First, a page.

By Robert Markow
Nestled in picturesque, rural Quebec, less than an hour’s drive from Montreal, is the small city of Joliette, home to Canada’s largest classical summer music festival. The Lanaudière Festival (Le Festival de Lanaudière, to give it its current official name in this predominantly francophone province) has grown over the years from a mere three concerts by the Montreal Symphony in 1977 to more than 30 events annually, packed into a four-to-five week period throughout July and early August.
Lanaudière is the name of one of the seventeen administrative regions of Quebec, and the region where the Festival’s founder, Father Fernand Lindsay, spent most of his life. The dream of this cleric and organist was to create a festival in Quebec modeled on the great festivals he had experienced in Europe. “Music has always been tremendously important in my personal life,” he often remarked. “My only wish has been to transmit it to everyone, especially to those who live outside the big cities.” Father Lindsay’s guiding spirit still hovers over the Festival four years after his death at the age of eighty. The amphitheater in Joliette, where many of the Festival events take place, now bears his name.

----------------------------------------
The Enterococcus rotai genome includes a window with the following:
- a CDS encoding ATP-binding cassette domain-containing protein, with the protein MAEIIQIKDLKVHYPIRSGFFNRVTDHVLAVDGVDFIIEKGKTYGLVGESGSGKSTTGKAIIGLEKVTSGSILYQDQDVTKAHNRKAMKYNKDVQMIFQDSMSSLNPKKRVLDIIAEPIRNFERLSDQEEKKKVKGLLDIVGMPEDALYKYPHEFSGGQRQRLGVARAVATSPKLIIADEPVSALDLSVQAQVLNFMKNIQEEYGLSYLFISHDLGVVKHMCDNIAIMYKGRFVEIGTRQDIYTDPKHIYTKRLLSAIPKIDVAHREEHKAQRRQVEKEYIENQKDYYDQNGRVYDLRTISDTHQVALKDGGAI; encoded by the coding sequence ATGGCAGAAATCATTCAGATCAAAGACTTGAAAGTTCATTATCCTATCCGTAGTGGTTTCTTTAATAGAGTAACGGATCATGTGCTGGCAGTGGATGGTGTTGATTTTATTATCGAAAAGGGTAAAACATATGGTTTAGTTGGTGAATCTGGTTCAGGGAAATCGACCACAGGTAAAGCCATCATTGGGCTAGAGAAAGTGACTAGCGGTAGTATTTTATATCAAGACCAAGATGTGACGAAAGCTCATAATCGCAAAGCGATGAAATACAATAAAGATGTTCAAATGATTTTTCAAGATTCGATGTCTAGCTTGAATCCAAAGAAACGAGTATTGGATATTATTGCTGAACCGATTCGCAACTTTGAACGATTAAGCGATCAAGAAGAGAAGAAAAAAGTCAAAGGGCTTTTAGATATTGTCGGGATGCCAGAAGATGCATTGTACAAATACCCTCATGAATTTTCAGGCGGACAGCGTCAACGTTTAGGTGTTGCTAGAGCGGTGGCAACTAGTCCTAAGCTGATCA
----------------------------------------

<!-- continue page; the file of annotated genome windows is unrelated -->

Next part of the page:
The Lanaudière Festival is known as “The Tanglewood of the North” for more reasons than one: its beautiful rustic setting; a large, fan-shaped shed open at the sides; the expansive green lawn where thousands can bring chairs, blankets and picnics to enjoy the music on warm summer evenings in the lingering twilight; and of course the eclectic musical offerings.